21st March, 2013
The case filed by Mr Ebun-Olu Adegboruwa, challenging the proposed toll fee on the Lekki-Ikoyi Link Bridge came up for hearing today March 21, 2013, before the Federal High Court, Ikoyi, Lagos, southwest Nigeria.
The case could not be heard as the judge, J.Saidu was said to be on national assignment.
It was consequently adjourned to April 29, 2013 for hearing.
At the last adjourned date, Lagos State filed papers in the case, claiming that the case was premature as it had not yet decided whether to toll the bridge.
In response, Mr Adegboruwa filed a further affidavit, sworn to by himself, attaching photograph of a sign post erected at the entrance of the bridge by the Lagos State Government, showing clearly that it is a toll bridge.
In the new affidavit, Mr Adegboruwa said that he personally went to inspect the bridge and discovered that five toll plazas have already been built on the bridge, preparatory to the commencement of tolling, but for the case pending in court.
Lagos State had also claimed to have promulgated a Waterways Authority Law, by which it claimed to have repealed the existing NIWA Act.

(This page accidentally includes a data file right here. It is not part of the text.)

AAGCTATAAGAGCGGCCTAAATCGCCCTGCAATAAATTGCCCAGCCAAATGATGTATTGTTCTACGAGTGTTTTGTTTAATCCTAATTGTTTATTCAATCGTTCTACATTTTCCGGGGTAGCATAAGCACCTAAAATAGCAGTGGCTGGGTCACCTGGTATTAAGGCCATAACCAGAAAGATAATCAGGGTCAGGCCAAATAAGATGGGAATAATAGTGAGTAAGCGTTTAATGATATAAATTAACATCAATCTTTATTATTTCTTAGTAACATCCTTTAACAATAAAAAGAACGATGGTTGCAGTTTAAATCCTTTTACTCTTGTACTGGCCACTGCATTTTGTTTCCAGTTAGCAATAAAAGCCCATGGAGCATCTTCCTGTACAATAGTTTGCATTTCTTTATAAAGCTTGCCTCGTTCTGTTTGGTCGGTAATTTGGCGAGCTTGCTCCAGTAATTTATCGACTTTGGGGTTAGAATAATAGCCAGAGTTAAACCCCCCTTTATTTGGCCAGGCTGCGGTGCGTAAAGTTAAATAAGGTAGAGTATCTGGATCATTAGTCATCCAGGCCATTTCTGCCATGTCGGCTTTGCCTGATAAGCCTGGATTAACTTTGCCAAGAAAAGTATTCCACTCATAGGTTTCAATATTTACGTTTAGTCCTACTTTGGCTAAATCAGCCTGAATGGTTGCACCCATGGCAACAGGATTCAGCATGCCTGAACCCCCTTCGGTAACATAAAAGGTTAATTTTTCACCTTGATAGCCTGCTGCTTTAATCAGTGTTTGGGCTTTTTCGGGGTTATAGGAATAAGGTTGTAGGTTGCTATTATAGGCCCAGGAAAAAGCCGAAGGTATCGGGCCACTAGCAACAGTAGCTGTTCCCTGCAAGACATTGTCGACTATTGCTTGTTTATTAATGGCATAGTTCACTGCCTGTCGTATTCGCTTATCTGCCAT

In his response, Mr Adegboruwa stated that no House of Assembly of any state in Nigeria has the power to make any law that will repeal an Act of the National Assembly.
In his view, it amounts to legislative rascality and democratic impunity, for the Lagos State House of Assembly to claim to have repealed the NIWA Act, which is an Act of the National Assembly.
Under the constitutional doctrine of ‘covering the field’, once the National Assembly has made a law on any issue, then that law has taken care of that issue all over the Federation and a State House of Assembly cannot make any law on the same issue.
He contended that if Lagos State truly has power over the Lekki Lagoon, there would have been no need for it to seek approval from the Federal Government to erect the bridge in the first instance.
The judge is expected to take arguments in the case when next it comes up on April 29.
NIWA is now being represented in the case by Mrs Queen Mba.